Pruning Grapevines in Provence is Hard Work
For grapevines to continue producing high-quality grapes, they need annual pruning. This activity is time-consuming, physical and necessary for the long term health of the vines. Göran Boman, the author of The Wines of Provence – Tricolour, wrote the article below. Based in Sweden, far from Provence’s vineyards, he has visited many times, and his knowledge of the vineyards and wines of the region is impressive.
There are only two pruning methods in Provence, Gobelet, a free-growing bush-form that comes from the French word for goblet (Gobelet) and Cordon de Royat, where the double version with “arms in both directions” is the most common.
The Gobelet pruning gives a more three-dimensional shape that can protect the bunches of grapes from the scorching sun, which can otherwise provide tons on boiled or dried fruit. On the other hand, the Cordon de Royat pruning is more labour-intensive as the shoots later must be tied up on steel wires, allowing mechanical harvesting of the grapes.
When you see the manual grape harvest, it looks quite inconsolable with row after row of grapes to be harvested in a short time, so a large and happy crew is required during the harvest if it is not done mechanically. In the same way, it looks inconsolable during the pruning work, but even here, there is a whole crew out doing the pruning.
During the growing season, the vine looks strong with all its shoots with bunches of grapes, but when the leaves have fallen off, it is reminiscent of a furry dog that comes up from the bath, i.e. a rather slender creature. Also, it is fascinating that the vine can withstand such hard pruning where virtually 100% of last year’s branches are cut off. Keep reading here to find out when to prune the vines.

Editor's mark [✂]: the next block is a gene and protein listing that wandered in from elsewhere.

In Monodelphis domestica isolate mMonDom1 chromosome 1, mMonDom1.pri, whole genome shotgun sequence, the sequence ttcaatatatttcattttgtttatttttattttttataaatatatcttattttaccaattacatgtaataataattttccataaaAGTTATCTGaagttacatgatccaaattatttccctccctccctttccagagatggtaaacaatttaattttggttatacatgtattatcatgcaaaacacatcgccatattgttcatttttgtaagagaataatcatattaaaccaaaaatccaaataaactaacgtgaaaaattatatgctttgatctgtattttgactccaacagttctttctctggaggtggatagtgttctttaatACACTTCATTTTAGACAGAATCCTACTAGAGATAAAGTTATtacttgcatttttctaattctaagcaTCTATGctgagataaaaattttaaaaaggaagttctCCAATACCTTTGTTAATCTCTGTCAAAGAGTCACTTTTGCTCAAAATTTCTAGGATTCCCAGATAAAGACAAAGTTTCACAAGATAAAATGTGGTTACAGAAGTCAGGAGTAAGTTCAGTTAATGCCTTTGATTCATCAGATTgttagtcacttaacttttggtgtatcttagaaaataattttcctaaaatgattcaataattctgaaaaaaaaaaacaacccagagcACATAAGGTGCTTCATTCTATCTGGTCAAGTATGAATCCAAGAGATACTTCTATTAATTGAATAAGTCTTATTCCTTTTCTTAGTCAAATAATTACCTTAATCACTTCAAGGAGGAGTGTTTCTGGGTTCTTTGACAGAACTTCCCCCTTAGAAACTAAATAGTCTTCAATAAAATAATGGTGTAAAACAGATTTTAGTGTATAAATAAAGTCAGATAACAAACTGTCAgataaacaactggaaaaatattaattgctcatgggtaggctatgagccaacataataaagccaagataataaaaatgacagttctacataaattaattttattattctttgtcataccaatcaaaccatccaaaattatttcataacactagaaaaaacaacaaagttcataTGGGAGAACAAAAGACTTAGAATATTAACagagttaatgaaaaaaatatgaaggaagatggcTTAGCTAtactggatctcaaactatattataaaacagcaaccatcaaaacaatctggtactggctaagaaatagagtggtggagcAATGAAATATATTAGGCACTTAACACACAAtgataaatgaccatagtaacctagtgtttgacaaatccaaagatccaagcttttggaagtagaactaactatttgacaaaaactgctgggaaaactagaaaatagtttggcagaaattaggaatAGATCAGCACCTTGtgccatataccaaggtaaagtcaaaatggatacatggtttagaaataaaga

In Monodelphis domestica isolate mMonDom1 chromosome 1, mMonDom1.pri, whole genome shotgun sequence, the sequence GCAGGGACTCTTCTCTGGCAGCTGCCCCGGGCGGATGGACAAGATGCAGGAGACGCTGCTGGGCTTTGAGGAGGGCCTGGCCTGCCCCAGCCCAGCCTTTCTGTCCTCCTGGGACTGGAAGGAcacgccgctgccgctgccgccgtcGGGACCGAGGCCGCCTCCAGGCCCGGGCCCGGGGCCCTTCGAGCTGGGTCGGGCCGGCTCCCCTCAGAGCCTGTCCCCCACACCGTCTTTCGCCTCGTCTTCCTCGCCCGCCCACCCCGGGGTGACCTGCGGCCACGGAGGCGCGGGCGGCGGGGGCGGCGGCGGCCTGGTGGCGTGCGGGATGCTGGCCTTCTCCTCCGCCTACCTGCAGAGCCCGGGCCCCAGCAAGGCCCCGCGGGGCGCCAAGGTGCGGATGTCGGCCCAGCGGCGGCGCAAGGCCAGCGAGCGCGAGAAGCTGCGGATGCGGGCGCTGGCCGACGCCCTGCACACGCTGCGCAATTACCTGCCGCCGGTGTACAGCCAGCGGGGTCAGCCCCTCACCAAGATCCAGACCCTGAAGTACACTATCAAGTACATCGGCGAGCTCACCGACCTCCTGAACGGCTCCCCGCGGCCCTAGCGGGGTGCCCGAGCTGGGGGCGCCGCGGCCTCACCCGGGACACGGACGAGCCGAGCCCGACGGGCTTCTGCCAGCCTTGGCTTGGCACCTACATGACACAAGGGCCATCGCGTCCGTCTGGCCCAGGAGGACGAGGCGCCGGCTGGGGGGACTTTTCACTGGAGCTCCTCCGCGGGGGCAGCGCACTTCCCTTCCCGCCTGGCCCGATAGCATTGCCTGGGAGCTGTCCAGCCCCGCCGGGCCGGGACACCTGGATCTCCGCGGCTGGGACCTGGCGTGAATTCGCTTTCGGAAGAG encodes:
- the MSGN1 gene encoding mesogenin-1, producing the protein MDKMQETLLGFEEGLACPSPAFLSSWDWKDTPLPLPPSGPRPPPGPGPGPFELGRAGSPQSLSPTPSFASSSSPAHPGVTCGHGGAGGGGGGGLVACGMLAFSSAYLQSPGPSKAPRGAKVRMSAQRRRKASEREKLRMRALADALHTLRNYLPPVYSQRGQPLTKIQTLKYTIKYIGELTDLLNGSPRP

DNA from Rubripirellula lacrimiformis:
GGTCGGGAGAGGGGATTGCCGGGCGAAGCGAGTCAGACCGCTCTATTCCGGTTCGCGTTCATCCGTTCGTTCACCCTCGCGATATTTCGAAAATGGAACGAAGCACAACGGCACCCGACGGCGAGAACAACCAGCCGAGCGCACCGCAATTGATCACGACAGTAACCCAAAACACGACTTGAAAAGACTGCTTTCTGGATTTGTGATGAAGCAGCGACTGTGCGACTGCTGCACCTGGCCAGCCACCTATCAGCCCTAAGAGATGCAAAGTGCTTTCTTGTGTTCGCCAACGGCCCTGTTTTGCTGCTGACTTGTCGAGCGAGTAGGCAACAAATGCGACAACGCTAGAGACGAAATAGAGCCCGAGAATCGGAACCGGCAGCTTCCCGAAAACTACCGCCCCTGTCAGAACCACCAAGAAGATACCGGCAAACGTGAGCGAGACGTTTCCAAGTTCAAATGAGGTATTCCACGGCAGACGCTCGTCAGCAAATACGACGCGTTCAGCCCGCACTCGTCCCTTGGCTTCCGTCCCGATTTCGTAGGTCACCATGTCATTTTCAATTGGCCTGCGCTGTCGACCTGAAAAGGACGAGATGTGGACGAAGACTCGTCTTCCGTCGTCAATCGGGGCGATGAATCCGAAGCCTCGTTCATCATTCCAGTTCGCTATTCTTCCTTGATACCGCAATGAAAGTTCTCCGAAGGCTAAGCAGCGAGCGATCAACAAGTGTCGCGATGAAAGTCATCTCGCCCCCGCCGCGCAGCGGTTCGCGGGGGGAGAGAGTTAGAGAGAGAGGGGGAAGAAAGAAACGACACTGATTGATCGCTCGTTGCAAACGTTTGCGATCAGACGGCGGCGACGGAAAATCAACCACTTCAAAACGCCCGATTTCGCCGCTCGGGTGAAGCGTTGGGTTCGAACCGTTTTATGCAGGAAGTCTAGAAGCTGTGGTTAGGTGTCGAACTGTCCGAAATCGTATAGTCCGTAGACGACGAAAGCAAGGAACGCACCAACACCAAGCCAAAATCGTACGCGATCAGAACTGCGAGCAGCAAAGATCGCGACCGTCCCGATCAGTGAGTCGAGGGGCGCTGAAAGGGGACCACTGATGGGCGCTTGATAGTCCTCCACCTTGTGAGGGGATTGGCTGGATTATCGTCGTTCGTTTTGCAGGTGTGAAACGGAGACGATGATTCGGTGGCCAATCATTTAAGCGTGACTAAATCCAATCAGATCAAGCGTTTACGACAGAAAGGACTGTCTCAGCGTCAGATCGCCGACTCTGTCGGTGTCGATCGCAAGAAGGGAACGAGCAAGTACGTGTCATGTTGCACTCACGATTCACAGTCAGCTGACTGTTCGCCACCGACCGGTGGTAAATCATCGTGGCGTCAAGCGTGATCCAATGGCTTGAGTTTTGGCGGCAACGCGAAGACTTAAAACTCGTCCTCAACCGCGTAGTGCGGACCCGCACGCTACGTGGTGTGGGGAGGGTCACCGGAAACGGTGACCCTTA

Tending the Vines
The reality is winemakers encounter challenges every month of the year. Mother Nature continually delivers unpredictable weather that might result in drought conditions, late spring frosts and 2021 high winds and fire.
Winter pruning looks severe, but we know that grapes grow on old rootstock. Buds on older branches yield leaves or shoots. So, we get rid of the old branches to get fruit on every branch in the next growing season.
May is a critical month in the lifecycle of the vines in Provence. In April, the buds break and swell to show the first leaves and future branches. Then follows the critical process of ‘ebourgeonnage’ or de-budding; the viticulturalist and their team select the branches that will help produce the best quality grapes.
Another pruning occurs during veraison (fruit ripening period) in the summer. At this time, the grape bunches are thinned out so that all of the remaining fruit is well-nourished (and does not exhaust the vine), and so they won’t be too crowded together, allowing air to move freely around them and keep them healthy.